March 2, 2015 6:00 AM | Joel Couture
Everything breathes in Wolfbrew Games' hack and slasher, Slain!, even if it shouldn't. The creatures that trudge across the dead moors, petrified woods, and towers drenched in crimson look natural in motion, showcasing a care in their animation that somehow makes them look even more unnatural. It's unsettling to watch a skeleton moving toward you, flaming sword in hand, as it breathes in and out through lungs it no longer has. Every enemy and location in the game shows this level of detail in their design, moving in unseen winds or dripping with strange fluid, and that can't be cheap. To finish up this beautiful, but sickening, game, Wolfbrew has started a Kickstarter for funding.
Slain! was in solid shape when we last looked at it a few months ago, and it continues to improve. The developer has added even more impressive visuals and effects to the game since that preview, fleshing out more detailed monsters in some of the stage previews and tightening up the combat. That combat is still just as bloody as before, but more complexities with magic have been added, and the game itself is running on a different engine. Heads are still going to be flying all over the place, but they will be flying a little more smoothly than before.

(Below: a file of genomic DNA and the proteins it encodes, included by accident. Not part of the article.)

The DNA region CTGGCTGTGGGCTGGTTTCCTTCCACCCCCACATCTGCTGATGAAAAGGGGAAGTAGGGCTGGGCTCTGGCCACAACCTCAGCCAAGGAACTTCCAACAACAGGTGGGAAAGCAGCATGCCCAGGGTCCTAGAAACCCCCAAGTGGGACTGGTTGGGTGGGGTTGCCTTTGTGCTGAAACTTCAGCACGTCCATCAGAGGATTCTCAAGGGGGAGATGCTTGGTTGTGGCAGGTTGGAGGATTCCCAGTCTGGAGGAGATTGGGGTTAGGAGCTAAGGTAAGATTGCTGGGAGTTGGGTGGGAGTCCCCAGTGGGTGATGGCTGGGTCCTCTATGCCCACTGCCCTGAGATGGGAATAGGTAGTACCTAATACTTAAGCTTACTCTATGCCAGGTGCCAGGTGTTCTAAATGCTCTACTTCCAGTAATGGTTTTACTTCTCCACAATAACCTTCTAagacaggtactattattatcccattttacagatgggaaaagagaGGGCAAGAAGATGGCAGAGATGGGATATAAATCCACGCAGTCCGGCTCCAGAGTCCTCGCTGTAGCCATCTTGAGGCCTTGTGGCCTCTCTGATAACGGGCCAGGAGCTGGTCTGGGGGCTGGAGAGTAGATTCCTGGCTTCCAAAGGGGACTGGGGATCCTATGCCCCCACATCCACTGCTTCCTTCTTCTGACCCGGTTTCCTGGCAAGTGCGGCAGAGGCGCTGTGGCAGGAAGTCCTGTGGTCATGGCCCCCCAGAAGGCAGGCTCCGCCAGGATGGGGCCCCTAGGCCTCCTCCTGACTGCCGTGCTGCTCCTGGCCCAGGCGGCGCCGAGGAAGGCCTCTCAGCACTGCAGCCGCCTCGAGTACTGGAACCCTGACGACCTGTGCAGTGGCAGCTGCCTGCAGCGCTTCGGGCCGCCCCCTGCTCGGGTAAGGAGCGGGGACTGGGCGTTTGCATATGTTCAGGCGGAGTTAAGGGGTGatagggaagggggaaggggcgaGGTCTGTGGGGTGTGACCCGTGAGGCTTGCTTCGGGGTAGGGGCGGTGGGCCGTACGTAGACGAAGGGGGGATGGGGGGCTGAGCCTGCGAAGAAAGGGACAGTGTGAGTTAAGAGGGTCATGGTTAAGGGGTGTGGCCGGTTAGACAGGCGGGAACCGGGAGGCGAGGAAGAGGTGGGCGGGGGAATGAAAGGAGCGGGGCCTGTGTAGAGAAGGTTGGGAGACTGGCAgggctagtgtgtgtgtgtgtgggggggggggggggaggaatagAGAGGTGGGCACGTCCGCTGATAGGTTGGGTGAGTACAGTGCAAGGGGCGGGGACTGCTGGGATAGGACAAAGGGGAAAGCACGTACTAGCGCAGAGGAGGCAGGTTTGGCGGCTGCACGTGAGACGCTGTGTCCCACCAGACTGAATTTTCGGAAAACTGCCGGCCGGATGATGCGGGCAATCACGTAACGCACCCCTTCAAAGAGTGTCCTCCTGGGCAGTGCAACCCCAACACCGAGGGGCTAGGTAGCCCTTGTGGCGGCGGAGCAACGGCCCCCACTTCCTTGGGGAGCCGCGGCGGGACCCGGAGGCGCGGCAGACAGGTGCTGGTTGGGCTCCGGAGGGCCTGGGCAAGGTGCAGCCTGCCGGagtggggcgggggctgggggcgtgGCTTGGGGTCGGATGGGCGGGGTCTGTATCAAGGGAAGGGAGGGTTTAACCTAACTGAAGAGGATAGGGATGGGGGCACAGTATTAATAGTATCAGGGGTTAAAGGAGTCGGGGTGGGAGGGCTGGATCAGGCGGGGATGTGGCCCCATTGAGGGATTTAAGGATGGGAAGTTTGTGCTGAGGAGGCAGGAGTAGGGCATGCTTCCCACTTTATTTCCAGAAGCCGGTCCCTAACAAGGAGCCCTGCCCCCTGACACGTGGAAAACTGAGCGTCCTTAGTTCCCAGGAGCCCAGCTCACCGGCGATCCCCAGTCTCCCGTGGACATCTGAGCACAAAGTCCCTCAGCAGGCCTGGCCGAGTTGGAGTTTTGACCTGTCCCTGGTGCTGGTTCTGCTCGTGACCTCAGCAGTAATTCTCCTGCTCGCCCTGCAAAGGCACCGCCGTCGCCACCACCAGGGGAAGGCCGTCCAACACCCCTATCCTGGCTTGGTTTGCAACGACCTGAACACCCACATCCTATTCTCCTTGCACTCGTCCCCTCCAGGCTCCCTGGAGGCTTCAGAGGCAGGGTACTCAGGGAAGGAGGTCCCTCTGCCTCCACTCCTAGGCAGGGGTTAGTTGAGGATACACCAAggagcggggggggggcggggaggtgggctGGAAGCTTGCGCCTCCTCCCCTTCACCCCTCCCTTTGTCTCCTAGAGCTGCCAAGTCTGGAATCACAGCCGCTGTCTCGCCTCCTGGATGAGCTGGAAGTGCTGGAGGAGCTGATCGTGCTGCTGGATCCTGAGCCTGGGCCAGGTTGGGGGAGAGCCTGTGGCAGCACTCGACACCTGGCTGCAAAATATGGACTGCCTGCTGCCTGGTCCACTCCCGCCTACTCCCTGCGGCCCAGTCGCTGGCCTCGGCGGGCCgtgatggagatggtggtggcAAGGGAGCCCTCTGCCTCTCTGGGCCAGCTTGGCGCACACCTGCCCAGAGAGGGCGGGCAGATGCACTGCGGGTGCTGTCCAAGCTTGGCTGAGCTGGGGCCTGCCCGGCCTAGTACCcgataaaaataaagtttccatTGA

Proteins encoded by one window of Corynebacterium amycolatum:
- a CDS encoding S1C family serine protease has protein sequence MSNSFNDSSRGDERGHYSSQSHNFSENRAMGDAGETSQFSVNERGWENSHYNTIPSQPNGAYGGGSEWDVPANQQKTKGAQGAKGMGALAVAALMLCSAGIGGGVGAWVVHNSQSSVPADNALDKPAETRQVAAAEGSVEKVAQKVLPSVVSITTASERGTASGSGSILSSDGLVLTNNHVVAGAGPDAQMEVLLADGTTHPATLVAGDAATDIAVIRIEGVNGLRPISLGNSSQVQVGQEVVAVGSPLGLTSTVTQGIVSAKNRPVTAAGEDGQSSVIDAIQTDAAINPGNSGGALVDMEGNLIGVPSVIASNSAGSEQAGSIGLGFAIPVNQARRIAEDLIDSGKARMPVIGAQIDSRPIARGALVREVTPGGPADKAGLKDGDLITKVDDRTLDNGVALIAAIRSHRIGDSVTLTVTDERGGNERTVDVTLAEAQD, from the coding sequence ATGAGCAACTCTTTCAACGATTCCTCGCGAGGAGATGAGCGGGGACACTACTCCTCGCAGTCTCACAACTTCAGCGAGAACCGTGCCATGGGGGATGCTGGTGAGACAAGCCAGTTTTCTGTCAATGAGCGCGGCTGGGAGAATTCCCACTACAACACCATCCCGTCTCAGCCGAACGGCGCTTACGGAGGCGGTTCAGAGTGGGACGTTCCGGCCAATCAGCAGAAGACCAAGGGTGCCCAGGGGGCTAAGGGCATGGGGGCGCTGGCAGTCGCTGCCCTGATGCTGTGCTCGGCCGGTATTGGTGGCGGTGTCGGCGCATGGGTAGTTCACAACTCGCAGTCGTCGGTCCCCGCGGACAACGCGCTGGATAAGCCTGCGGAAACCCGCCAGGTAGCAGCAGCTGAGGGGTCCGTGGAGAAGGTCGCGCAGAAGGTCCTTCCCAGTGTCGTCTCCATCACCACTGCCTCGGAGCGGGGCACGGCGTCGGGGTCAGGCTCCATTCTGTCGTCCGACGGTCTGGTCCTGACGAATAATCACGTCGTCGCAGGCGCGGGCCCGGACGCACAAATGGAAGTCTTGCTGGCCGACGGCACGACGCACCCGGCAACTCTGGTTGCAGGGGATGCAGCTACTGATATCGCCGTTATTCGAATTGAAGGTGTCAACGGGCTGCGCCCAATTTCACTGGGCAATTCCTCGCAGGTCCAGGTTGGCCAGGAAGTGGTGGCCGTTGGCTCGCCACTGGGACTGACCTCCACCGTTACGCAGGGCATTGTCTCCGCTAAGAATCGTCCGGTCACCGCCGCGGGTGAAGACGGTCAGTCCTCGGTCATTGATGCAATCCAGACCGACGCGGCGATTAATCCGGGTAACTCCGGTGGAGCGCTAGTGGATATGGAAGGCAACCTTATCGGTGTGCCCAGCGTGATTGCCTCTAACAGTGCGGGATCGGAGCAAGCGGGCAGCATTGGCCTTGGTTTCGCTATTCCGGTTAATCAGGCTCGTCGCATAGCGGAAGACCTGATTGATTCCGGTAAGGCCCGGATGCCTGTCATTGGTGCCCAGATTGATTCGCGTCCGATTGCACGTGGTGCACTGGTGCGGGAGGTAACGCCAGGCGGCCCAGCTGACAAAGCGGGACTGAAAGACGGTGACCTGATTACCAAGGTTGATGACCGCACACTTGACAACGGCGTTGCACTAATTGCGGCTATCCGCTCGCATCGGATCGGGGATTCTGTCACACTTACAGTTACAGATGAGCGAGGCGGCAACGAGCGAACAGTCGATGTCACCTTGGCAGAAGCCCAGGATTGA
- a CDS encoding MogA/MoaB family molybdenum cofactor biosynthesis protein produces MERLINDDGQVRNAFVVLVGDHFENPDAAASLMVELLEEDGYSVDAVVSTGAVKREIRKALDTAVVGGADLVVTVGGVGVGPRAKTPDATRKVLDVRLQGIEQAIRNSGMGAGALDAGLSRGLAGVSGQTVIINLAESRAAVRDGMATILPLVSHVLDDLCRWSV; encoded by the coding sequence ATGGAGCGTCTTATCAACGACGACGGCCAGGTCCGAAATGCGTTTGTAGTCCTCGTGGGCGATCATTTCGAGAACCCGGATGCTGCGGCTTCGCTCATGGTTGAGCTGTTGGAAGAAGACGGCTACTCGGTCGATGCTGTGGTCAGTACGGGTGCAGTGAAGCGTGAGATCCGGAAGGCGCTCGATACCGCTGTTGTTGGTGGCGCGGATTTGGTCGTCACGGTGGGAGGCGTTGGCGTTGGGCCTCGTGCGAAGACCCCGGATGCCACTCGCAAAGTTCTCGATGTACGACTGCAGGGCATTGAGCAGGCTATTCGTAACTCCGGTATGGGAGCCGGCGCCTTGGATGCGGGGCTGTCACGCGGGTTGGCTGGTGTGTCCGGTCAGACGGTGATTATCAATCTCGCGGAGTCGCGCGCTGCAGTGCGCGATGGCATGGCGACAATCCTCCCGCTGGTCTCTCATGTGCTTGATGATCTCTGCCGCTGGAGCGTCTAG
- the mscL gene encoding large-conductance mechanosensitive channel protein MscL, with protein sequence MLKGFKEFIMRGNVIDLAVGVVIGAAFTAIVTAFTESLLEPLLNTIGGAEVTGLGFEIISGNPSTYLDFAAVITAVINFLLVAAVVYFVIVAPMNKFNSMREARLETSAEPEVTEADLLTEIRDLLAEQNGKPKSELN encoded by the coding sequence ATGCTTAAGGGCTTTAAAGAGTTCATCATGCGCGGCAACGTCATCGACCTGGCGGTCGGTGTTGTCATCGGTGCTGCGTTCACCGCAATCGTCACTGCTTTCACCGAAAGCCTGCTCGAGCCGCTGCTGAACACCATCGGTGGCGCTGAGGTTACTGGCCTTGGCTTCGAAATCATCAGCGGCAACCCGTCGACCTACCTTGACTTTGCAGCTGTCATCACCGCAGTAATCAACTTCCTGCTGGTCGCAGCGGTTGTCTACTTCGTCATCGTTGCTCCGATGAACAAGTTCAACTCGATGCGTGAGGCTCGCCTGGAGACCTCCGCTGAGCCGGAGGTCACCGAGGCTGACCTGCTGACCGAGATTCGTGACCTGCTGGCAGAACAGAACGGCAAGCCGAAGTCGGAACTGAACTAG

Your deaths will be just as bad as those of your enemies, too. You don't just fall down a pit in Slain!: you're mashed to pulp by heavy traps as you tumble in, or are devoured by worms that shoot up from the abyss. Wolfbrew Games really spared no expense in making your gory ends, creating unique death animations for many of the creatures and machines. Things rarely ever kill you the same way twice, which will make the game's challenge a little easier to swallow as monster after monster carves you up. It's hard, but at least you can look forward to a visually interesting death, one that makes it clear why the developers chose to call the game Slain!. So, if you'd like to finance even more gruesome ends, head over to the Kickstarter and donate a few more dollars to creating dead pixels.